A three-year, A$33.75m action plan aimed at rejuvenating the Australian wine industry has been finalised by the Winemakers’ Federation of Australia (WFA).
The 43-point strategy document, first unveiled in August but now amended after consultation, claims to be the first comprehensive blueprint aimed at restoring the industry’s profitability.
The plan addresses six main areas: wine and health; increasing demand; correcting supply; open and fair competition; reforming the Wine Equalisation Tax (WET) rebate; and managing future wine tax arrangements.
Headline measures include increasing the budget of generic body Wine Australia by A$2m a year, spending A$1m a year on a ‘much stronger presence’ at trade shows, and investing a total of A$7.5m in a recently announced joint marketing effort with Tourism Australia.
But A$4.5m plans for an Australian Food and Wine Centre in Shanghai have been scrapped, and the WFA has reiterated its oppostion to a vine buy-back scheme aimed at cutting production levels.
Instead it would prefer to spend A$6m over the next three years on establishing a national vineyard database and on other research projects.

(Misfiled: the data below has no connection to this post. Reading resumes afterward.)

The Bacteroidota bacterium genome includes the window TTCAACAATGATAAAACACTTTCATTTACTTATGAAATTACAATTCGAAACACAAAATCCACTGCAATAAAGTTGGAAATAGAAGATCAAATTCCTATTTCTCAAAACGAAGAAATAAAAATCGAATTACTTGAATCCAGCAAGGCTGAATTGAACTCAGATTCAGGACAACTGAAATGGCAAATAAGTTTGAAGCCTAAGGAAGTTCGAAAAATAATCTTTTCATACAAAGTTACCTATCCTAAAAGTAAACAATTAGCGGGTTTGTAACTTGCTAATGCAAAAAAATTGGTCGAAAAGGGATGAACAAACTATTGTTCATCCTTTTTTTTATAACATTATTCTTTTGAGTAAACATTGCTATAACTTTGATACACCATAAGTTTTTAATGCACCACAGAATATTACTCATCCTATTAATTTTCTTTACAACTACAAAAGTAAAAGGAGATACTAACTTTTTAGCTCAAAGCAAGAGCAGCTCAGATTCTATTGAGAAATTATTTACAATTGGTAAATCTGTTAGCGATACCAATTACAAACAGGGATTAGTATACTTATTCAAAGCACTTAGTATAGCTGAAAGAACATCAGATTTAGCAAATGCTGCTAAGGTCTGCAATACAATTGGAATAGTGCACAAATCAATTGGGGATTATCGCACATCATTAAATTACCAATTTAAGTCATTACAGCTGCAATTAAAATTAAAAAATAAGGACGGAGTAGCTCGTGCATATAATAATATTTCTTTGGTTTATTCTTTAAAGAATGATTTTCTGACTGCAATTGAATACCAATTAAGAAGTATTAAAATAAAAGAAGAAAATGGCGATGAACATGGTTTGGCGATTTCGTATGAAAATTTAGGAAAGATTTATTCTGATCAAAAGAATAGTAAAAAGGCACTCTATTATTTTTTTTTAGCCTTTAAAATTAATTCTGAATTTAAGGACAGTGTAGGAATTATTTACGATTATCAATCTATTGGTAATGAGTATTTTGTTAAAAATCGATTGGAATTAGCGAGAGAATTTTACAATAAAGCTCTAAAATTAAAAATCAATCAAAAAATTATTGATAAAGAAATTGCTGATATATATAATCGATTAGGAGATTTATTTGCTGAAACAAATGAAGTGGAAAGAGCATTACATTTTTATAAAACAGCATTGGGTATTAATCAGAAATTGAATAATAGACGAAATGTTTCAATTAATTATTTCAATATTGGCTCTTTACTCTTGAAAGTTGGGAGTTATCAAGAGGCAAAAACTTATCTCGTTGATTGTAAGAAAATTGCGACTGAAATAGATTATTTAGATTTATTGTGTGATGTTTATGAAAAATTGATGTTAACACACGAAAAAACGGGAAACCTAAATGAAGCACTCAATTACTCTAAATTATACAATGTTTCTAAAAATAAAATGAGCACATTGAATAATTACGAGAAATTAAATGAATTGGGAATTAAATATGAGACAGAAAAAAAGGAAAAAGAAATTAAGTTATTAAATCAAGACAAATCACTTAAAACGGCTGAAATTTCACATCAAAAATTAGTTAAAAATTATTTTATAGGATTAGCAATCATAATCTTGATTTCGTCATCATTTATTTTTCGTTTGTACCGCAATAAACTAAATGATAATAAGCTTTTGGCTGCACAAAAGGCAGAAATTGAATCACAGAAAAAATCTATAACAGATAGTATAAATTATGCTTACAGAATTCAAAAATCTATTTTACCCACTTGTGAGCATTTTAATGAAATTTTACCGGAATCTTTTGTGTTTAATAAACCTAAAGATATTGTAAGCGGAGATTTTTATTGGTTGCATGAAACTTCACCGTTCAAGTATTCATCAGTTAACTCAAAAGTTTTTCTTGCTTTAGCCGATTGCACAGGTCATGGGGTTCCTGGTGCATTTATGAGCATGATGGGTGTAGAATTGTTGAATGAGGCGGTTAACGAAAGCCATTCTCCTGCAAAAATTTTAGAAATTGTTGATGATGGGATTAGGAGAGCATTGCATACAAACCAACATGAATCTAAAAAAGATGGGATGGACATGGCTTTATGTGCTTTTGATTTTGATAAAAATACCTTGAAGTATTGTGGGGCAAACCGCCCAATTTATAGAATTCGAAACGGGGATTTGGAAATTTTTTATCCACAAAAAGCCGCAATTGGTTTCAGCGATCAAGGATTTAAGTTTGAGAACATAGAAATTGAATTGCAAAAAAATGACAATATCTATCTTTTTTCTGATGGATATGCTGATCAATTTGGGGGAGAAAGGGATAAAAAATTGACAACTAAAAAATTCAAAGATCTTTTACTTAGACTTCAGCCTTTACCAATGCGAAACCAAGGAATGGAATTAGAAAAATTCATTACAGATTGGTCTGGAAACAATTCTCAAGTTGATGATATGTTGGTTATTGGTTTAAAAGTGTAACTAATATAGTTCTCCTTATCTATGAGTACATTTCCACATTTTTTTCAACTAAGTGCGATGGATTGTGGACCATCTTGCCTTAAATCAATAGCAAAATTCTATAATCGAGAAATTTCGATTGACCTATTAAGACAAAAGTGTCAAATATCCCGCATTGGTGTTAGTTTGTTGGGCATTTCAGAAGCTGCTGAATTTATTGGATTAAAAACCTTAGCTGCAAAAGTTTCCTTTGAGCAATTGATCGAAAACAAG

‘We believe we have a solid and robust industry blueprint which has very wide support,’ said WFA president Tony D’Aloisio.
‘We now look forward to maintaining the momentum and to continuing to work with our members, governments and other stakeholders to implement these actions.’
The plan is a response to falling exports and profits in the Australian wine industry, and calculates that up to 70% of current wine grape production in Australia is uneconomic.
Levies paid to Wine Australia have fallen from A$17m to A$11m a year over the last six years, it adds.
‘Together, these developments have seen the Australian wine category trade down, with many brands reduced to competing on price and convenience alone,’ the report says.
Written by Richard Woodard